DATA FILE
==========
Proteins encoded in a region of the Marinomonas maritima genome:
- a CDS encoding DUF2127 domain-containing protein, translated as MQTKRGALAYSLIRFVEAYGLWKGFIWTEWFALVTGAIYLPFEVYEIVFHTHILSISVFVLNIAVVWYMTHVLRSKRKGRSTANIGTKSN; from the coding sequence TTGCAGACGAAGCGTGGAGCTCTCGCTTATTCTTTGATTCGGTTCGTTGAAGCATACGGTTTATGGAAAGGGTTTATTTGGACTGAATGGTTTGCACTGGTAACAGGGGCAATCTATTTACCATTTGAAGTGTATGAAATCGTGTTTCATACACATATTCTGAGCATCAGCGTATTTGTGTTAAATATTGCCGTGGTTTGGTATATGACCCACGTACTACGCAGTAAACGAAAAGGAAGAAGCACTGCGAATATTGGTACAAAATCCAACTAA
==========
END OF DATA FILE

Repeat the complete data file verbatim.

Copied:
Proteins encoded in a region of the Marinomonas maritima genome:
- a CDS encoding DUF2127 domain-containing protein, translated as MQTKRGALAYSLIRFVEAYGLWKGFIWTEWFALVTGAIYLPFEVYEIVFHTHILSISVFVLNIAVVWYMTHVLRSKRKGRSTANIGTKSN; from the coding sequence TTGCAGACGAAGCGTGGAGCTCTCGCTTATTCTTTGATTCGGTTCGTTGAAGCATACGGTTTATGGAAAGGGTTTATTTGGACTGAATGGTTTGCACTGGTAACAGGGGCAATCTATTTACCATTTGAAGTGTATGAAATCGTGTTTCATACACATATTCTGAGCATCAGCGTATTTGTGTTAAATATTGCCGTGGTTTGGTATATGACCCACGTACTACGCAGTAAACGAAAAGGAAGAAGCACTGCGAATATTGGTACAAAATCCAACTAA